Jeanne D'Arc
Reviewed by Didi Cardoso
Review Date Platform Genre Rating Production
2007-09-18 PSP Strategy/RPG T (Teen) Level 5 / SCEA

RPGs with tactical components are quite fun, or at least I think so. Ever since Shining Force, having little armies with different characters, each with their own special abilities and weaknesses, makes my delights.

Jeanne D'Arc caught my eye for its similarities with Final Fantasy Tactics, a game that pretty much consumed me over a summer a while back. Jeanne went with me on a trip to Europe, and I can honestly say that I didn't feel like playing anything else while I tackled it, regardless of the work load piling up.

The game is based on the events surrounding the famous tale of Joan of Arc and her efforts to lead the French to victory, but with a fantasy twist where monsters and beastmen exist. It seems that little Henry VI is possessed by a demon, and his counsellor is conjuring the dark forces to fight for the English. In the middle of the turmoil, Jeanne's village is burned to the ground. She finds a mystic bracelet with divine powers, and with two companions she sets off to save France and meet others who will join her cause along the way.

Presented in a mix of anime cutscenes, text dialogs and battles, the story will unveil itself little by little, presenting historical names and places, but also plenty of fictitious elements and plot twists.

The cast of characters contains everything from knights to elves with a thing for alliteration, archers, swordsmen and beastmen. They are all easy to spot in the battlefield, since each has a unique look.

The battles allow you to use only a certain number of party members, so you must pick what you think will fit best for the fight. You can look around the battlefield to see your surroundings and how many enemies you have. Each character and enemy has a health meter floating above their heads, and you also have a function that shows you your characters' movement range and attack range.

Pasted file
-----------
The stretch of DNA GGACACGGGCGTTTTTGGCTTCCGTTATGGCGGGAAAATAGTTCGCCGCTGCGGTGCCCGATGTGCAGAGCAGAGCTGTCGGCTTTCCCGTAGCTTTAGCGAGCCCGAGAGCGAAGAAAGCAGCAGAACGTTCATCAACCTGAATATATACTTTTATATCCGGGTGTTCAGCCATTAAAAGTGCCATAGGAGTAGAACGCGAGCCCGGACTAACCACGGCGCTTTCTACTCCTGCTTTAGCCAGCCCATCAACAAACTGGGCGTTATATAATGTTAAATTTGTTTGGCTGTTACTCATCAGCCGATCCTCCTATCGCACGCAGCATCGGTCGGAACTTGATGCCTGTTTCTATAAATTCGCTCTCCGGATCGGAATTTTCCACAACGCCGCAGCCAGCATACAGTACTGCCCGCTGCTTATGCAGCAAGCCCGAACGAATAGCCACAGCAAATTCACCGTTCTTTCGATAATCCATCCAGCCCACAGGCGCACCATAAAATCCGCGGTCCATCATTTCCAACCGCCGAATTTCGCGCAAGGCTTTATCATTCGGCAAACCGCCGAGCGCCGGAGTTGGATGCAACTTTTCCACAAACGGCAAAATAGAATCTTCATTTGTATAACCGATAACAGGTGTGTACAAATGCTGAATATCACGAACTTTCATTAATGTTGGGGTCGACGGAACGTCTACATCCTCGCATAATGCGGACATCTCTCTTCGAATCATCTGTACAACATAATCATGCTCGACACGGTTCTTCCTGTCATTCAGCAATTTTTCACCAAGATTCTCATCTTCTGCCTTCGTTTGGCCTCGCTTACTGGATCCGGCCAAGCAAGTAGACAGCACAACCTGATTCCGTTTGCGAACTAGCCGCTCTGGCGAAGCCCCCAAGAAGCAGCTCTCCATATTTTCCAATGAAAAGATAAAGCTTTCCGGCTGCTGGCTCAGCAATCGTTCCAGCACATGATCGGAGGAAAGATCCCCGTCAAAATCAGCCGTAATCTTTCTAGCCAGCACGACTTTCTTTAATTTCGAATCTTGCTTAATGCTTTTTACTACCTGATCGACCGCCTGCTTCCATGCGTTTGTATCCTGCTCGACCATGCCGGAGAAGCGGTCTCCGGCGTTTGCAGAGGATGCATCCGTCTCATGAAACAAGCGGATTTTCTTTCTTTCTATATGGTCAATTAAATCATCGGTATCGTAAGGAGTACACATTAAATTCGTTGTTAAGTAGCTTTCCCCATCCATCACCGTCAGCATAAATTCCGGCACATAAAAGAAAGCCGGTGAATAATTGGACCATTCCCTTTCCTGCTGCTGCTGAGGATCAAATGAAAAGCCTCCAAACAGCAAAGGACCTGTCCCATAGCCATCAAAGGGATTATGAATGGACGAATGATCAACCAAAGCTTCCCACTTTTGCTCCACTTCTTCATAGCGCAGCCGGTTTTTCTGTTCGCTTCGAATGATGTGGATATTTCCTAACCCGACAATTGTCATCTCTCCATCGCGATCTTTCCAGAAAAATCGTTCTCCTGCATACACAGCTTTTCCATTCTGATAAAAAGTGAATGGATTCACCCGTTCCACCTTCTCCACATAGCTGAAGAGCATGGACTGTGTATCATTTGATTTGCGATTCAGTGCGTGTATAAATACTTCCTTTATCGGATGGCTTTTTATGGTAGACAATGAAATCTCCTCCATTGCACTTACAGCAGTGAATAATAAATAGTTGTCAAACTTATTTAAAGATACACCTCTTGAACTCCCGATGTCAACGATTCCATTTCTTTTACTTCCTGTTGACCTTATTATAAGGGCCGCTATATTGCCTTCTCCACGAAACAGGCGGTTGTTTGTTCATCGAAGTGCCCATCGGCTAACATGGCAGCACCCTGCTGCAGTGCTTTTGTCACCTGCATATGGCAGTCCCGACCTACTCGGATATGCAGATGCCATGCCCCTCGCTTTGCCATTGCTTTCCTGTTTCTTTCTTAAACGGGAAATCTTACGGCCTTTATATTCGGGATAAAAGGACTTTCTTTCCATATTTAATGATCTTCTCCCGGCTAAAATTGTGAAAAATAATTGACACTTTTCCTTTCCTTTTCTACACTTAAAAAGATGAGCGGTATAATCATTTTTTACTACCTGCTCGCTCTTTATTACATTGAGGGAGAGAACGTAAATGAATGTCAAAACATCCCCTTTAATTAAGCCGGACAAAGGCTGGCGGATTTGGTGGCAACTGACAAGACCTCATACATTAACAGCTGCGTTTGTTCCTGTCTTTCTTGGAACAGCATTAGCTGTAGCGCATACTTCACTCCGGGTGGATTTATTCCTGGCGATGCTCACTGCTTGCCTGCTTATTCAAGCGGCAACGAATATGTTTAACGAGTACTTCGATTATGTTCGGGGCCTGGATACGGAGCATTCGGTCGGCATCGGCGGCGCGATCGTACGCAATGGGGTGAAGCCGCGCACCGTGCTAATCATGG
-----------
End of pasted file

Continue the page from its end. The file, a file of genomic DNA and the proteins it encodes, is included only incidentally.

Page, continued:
Basically, you move, approach the enemy and strike. But there is more strategy to it than combining close and long-range attacks, and since you have a limited number of moves, you must use them to your advantage. There is a Unified Guard system that happens when your characters are in adjacent squares, giving them a defense boost when under attack. The more people together, the better. Obstacles on the battlefield maps, such as houses, walls, trees and hills can give you a strategic advantage (or disadvantage) as well, changing your way of attacking. Striking from behind and the sides also gives you a tactical advantage.

Another combat feature that comes in very handy is the Burning Aura. Burning Auras show as shining yellow circles and give you a good attack boost for either physical or magical attacks. When you attack an enemy, the square directly behind it will turn into a Burning Aura. This also happens when an enemy hits you, even during counterattacks, so enemies too can take advantage of this feature.

Jeanne's divine powers come from her bracelet, which can be activated once per gem, per battle. Each gem allows for one transformation. While transformed, she can run around doing some serious damage, and every time she kills an enemy, she gets another turn. You can seriously turn the tides in your favor in what seem to be impossible odds by transforming characters wearing these special armlets. Yes, because aside from Jeanne, there will be more heroes.

Character customization is available through armor, weapons and skills. Skill slots increase every five levels and you can combine physical attacks, magic spells and passive skills (MP, HP, defense, attack, accuracy and more). There is also an elemental component (Sol, Stella and Luna) that dictates which element has more power over another. You can also find items and skills from loot and shops (not all stages have shops though), but you will be able to experiment combining skills together to create new ones.

I took too long to write this review, because I like the game so much that I didn't know what else to say except "I love it". Everything from the colorful presentation, the anime cutscenes, the chibi-style character sprites, the battle elements and even the somewhat fake French accents in the voice acting drew me in right from the start.

Jeanne D'Arc is a great take on a great piece of history, resulting in a great game and a must-have for any PSP owner.


Special thanks to Tania Kingsrud and SCEA for providing a copy of this game.